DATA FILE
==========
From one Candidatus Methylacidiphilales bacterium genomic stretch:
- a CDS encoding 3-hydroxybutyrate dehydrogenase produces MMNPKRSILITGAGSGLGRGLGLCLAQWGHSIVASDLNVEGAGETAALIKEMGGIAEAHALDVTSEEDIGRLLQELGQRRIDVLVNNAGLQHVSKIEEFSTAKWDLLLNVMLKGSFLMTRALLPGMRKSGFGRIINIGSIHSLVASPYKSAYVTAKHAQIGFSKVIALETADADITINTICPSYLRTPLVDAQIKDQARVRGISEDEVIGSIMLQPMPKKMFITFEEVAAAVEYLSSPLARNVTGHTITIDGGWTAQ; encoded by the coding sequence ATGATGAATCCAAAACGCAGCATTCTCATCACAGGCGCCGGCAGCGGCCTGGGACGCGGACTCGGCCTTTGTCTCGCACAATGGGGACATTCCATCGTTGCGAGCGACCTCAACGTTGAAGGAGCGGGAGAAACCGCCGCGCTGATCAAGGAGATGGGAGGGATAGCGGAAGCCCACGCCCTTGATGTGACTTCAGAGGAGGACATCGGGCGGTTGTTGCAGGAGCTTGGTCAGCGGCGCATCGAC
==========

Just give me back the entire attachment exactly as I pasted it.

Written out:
From one Candidatus Methylacidiphilales bacterium genomic stretch:
- a CDS encoding 3-hydroxybutyrate dehydrogenase produces MMNPKRSILITGAGSGLGRGLGLCLAQWGHSIVASDLNVEGAGETAALIKEMGGIAEAHALDVTSEEDIGRLLQELGQRRIDVLVNNAGLQHVSKIEEFSTAKWDLLLNVMLKGSFLMTRALLPGMRKSGFGRIINIGSIHSLVASPYKSAYVTAKHAQIGFSKVIALETADADITINTICPSYLRTPLVDAQIKDQARVRGISEDEVIGSIMLQPMPKKMFITFEEVAAAVEYLSSPLARNVTGHTITIDGGWTAQ; encoded by the coding sequence ATGATGAATCCAAAACGCAGCATTCTCATCACAGGCGCCGGCAGCGGCCTGGGACGCGGACTCGGCCTTTGTCTCGCACAATGGGGACATTCCATCGTTGCGAGCGACCTCAACGTTGAAGGAGCGGGAGAAACCGCCGCGCTGATCAAGGAGATGGGAGGGATAGCGGAAGCCCACGCCCTTGATGTGACTTCAGAGGAGGACATCGGGCGGTTGTTGCAGGAGCTTGGTCAGCGGCGCATCGAC